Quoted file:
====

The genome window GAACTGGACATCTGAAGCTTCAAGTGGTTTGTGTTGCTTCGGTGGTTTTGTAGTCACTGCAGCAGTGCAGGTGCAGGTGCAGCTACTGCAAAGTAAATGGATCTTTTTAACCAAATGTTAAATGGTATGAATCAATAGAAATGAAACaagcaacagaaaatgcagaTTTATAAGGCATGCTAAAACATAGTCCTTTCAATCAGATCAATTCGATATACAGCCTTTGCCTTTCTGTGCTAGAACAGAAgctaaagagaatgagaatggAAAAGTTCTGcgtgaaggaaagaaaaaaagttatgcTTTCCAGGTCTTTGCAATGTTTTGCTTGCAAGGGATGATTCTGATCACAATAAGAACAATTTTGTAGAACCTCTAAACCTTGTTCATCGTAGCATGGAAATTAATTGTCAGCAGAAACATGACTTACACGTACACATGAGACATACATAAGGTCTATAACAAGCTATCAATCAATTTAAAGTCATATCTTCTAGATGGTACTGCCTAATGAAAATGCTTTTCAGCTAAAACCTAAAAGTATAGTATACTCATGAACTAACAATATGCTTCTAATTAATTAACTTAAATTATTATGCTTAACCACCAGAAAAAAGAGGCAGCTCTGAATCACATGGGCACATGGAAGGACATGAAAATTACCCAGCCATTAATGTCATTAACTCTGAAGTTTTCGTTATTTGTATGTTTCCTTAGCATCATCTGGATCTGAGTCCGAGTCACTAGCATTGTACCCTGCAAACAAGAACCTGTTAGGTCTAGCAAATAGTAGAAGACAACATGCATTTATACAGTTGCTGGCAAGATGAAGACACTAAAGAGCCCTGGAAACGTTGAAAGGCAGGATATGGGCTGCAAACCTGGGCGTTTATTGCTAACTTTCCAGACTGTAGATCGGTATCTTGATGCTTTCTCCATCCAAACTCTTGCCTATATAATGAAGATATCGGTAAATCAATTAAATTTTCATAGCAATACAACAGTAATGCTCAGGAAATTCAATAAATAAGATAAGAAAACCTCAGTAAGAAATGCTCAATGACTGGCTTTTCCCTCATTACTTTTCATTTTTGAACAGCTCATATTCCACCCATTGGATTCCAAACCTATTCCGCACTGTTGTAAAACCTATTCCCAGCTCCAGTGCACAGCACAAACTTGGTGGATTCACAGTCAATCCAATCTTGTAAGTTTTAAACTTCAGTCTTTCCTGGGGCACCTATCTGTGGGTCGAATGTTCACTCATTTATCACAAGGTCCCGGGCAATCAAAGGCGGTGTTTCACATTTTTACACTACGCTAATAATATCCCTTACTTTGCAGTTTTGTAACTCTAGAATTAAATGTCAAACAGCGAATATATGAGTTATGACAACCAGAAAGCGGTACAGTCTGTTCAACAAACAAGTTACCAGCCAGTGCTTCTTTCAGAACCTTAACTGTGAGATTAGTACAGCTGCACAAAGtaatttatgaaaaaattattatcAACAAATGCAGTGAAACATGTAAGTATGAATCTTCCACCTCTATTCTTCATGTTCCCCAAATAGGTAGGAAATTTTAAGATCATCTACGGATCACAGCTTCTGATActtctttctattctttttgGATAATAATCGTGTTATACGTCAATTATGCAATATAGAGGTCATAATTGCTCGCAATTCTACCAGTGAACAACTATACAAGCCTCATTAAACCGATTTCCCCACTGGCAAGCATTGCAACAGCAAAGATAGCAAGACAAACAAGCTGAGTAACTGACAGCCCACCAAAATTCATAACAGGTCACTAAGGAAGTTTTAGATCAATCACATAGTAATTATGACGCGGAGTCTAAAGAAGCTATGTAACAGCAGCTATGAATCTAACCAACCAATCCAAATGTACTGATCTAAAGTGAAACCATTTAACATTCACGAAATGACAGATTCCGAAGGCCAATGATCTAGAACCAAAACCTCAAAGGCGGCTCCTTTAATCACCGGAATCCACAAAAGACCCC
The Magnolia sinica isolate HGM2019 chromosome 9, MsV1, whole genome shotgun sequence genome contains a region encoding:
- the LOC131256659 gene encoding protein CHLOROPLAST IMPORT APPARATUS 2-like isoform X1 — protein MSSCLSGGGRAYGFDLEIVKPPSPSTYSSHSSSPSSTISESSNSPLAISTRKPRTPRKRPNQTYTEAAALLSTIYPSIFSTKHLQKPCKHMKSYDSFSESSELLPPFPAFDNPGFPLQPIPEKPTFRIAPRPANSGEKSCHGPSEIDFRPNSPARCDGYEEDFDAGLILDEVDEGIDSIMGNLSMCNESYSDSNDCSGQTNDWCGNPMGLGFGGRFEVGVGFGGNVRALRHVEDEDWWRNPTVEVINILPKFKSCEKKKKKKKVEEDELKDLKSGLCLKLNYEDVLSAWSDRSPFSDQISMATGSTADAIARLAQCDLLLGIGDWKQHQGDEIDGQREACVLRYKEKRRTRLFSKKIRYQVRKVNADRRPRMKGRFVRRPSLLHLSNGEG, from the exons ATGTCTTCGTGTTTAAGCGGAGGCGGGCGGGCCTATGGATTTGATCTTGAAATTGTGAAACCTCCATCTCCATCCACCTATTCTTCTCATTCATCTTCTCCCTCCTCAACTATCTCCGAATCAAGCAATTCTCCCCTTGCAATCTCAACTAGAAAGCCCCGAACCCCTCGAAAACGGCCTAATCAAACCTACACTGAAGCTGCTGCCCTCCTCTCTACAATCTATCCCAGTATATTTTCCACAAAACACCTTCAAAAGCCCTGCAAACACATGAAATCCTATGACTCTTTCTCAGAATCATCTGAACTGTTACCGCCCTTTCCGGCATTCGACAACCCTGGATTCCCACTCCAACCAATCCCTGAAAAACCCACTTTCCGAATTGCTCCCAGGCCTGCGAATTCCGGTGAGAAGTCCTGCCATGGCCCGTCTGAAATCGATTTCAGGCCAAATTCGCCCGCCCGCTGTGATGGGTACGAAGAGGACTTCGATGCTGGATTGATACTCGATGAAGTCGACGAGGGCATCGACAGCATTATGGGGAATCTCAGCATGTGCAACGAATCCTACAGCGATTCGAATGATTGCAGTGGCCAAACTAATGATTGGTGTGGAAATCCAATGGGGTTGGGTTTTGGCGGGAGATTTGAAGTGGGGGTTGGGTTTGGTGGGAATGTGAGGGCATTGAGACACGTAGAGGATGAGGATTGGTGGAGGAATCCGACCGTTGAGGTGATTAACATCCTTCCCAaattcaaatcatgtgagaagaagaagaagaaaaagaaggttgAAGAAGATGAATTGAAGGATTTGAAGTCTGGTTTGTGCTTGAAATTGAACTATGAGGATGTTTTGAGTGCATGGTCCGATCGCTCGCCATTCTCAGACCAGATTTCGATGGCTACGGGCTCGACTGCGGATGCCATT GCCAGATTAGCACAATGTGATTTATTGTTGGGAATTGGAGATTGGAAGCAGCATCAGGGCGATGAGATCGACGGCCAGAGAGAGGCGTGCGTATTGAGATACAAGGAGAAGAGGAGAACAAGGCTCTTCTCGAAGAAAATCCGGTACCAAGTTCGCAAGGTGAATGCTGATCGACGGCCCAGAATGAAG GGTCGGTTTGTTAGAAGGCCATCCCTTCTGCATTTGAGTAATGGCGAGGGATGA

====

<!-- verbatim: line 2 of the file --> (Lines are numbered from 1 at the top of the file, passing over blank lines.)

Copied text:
The Magnolia sinica isolate HGM2019 chromosome 9, MsV1, whole genome shotgun sequence genome contains a region encoding: